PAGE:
Comic Relief

Comic Relief

Today is Comic Relief day!

Comic Relief describes its mission as bringing about ‘positive change through the power of entertainment’. It was established in 1985, and since then has helped tackle poverty and social injustice at home and abroad by

  • Inspiring people across the country to join in with fundraising.
  • Raising more than £425 million since 1985.
  • Making over 6000 grants in the UK.
  • Making over 1700 grants internationally.

The money raised is allocated to a wide range of grants and social investments aimed at delivering real and long-lasting change to the poorest, most vulnerable people at home and across the world; as well as informing the public and young people in particular about global citizenship and the underlying causes of extreme poverty.

That money comes in from a number of different sources. Traditional charitable fundraising obviously plays a vital role. The public contribute to Comic Relief’s annual campaigns by raising money through sponsorship and by making donations online, by post, by telephone and through major banks and building societies. This support, from almost the very day Comic Relief was formed, has been both humbling and inspirational.

On the business side of things, Comic Relief works with key corporate partners to produce products and promotions that are profitable. The clearest example of this is the Red Nose that is the emblem of Red Nose Day. In 2005 over £5 million was raised from the sale of noses.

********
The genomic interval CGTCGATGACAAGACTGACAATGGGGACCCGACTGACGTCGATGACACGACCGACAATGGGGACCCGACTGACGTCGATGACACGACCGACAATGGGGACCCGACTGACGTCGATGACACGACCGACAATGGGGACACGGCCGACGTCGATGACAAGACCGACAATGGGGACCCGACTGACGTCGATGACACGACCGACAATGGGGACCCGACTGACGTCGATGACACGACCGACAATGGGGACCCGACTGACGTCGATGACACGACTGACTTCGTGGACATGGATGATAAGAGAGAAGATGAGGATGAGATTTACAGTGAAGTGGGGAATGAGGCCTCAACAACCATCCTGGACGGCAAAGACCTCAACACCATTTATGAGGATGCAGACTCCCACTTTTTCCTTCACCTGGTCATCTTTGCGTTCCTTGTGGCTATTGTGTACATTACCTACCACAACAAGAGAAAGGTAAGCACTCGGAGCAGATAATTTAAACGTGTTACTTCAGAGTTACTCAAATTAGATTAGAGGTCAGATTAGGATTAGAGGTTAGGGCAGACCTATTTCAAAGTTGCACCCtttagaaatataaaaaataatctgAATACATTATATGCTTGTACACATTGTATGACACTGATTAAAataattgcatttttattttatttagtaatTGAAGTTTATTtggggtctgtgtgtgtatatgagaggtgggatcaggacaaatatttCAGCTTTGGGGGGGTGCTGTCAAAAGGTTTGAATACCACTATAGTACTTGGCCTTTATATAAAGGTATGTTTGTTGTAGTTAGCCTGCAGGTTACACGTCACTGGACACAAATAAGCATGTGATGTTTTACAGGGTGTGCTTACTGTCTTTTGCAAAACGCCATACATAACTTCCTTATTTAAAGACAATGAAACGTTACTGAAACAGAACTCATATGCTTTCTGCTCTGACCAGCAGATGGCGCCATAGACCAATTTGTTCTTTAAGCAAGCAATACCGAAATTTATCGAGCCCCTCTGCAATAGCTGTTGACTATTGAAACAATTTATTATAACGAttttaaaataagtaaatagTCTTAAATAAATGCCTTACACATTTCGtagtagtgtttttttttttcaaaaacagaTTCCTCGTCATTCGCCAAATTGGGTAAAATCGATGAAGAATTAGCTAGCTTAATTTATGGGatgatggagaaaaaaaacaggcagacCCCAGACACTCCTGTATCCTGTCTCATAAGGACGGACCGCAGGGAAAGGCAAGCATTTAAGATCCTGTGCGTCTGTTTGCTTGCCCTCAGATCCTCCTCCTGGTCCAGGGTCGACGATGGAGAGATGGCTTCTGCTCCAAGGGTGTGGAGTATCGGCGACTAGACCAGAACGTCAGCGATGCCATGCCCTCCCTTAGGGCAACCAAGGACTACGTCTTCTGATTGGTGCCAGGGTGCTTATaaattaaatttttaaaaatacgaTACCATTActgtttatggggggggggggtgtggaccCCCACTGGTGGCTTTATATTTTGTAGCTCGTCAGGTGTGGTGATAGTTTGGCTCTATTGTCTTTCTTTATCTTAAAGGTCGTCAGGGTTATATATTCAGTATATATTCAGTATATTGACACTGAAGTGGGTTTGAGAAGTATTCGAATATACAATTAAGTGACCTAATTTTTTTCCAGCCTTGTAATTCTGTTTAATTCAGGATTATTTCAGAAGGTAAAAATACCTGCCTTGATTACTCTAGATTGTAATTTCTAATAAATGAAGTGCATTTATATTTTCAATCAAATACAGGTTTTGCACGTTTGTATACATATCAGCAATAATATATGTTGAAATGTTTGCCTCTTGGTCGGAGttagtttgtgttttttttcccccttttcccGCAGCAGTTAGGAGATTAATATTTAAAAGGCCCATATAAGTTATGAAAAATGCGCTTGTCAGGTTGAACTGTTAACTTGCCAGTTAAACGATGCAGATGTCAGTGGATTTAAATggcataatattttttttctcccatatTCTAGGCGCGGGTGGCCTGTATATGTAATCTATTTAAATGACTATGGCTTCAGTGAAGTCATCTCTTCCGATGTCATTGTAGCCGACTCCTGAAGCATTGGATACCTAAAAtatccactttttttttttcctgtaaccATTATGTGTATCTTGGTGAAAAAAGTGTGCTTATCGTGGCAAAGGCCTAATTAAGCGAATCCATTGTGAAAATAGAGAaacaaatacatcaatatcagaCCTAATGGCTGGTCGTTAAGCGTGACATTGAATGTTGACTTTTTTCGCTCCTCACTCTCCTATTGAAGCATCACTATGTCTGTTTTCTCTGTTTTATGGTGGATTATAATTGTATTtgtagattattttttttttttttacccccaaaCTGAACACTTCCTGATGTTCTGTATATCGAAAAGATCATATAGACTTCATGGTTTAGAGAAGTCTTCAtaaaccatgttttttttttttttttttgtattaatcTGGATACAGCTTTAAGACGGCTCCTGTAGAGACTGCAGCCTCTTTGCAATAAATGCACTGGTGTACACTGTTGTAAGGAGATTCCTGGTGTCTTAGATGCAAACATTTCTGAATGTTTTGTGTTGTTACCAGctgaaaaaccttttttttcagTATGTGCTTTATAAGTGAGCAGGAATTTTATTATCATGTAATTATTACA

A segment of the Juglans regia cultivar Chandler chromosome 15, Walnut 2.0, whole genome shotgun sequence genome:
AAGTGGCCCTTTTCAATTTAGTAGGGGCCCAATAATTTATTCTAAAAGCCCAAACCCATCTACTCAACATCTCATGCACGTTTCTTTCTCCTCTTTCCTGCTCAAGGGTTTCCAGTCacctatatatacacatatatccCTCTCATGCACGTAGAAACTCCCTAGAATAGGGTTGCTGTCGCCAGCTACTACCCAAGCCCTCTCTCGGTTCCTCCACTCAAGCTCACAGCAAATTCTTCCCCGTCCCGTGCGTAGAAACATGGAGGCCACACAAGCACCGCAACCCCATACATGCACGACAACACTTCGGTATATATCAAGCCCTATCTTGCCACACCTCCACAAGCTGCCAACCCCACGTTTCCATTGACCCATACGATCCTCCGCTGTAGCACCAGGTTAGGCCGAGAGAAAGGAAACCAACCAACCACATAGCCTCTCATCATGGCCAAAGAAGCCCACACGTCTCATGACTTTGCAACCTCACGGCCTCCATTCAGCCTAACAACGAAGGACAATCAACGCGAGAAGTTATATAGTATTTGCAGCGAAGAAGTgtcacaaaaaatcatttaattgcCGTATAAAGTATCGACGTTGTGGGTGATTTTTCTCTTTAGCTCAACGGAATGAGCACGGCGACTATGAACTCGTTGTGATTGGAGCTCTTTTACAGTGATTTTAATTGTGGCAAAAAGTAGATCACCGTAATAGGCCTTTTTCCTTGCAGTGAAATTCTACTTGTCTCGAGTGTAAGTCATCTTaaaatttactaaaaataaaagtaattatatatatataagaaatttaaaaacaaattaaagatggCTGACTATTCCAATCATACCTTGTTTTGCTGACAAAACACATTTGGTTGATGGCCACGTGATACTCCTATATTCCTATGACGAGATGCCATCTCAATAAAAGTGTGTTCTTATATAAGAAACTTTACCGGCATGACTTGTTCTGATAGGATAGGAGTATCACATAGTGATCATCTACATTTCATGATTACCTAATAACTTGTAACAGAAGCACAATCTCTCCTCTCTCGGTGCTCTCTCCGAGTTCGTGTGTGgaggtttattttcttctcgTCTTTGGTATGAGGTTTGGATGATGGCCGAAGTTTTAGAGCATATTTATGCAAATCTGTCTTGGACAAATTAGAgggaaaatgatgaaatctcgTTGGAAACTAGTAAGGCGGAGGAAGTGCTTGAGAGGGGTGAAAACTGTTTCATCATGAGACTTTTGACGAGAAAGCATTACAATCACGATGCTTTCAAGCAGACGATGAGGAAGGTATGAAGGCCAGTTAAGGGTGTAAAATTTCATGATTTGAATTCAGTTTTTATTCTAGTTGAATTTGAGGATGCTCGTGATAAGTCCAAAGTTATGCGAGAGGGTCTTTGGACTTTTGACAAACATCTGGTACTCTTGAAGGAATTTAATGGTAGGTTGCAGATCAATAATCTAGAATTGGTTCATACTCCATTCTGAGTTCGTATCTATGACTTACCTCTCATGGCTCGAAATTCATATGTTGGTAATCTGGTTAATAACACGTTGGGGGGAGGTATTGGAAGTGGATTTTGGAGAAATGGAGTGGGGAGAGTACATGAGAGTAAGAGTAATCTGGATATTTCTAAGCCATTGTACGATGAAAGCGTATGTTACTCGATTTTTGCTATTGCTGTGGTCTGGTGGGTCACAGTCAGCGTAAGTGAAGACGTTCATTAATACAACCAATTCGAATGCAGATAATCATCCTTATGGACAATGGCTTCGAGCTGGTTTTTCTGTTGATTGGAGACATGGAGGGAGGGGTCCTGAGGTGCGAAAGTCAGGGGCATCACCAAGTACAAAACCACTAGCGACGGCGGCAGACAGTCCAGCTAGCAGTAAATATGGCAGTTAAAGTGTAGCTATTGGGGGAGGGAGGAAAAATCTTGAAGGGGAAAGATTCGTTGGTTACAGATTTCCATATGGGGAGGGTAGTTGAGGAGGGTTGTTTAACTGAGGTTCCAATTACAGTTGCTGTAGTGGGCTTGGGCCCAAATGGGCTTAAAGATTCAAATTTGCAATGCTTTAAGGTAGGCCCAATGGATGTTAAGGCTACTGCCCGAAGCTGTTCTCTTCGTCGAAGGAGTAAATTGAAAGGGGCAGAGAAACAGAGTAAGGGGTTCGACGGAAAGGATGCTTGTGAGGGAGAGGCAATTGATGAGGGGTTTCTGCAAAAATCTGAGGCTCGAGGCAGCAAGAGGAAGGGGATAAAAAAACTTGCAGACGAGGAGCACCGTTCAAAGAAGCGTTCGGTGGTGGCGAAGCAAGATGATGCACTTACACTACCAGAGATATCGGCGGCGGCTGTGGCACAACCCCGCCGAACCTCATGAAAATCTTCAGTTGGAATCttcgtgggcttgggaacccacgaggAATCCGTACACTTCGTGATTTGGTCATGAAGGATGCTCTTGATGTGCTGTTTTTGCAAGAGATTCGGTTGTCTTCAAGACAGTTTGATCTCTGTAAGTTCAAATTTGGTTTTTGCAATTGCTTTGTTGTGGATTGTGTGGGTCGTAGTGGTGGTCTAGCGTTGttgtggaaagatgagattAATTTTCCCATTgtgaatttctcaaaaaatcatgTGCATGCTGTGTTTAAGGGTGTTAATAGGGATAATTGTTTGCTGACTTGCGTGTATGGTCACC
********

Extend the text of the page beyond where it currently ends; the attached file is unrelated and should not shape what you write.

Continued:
Where possible these products tie-in with the charity’s commitment to delivering benefits to poor farmers and producers. The Red Nose Day 2007 T-shirt for instance was made with fair trade cotton from Mali, Cameroon and Senegal and there will be a fair trade Maraba Bourbon coffee grown in Rwanda, a country to which Comic Relief has had a clear commitment since the appalling genocide of 1994.

Another way Comic Relief raises funds is via the creativity made available to the charity. Comedians from time to time offer access to key brands like Little Britain for commercial exploitation. The charity also develops and owns key sub-brands like Robbie the Reindeer and Monkey, both of which deliver a revenue too.

Why not find out more from:

  • Comic Relief
  • Mintel marketing reports on who are the major players in the charity sector
  • FAME for company data including financial details
  • Nexis UK for newspaper articles on giving to charity
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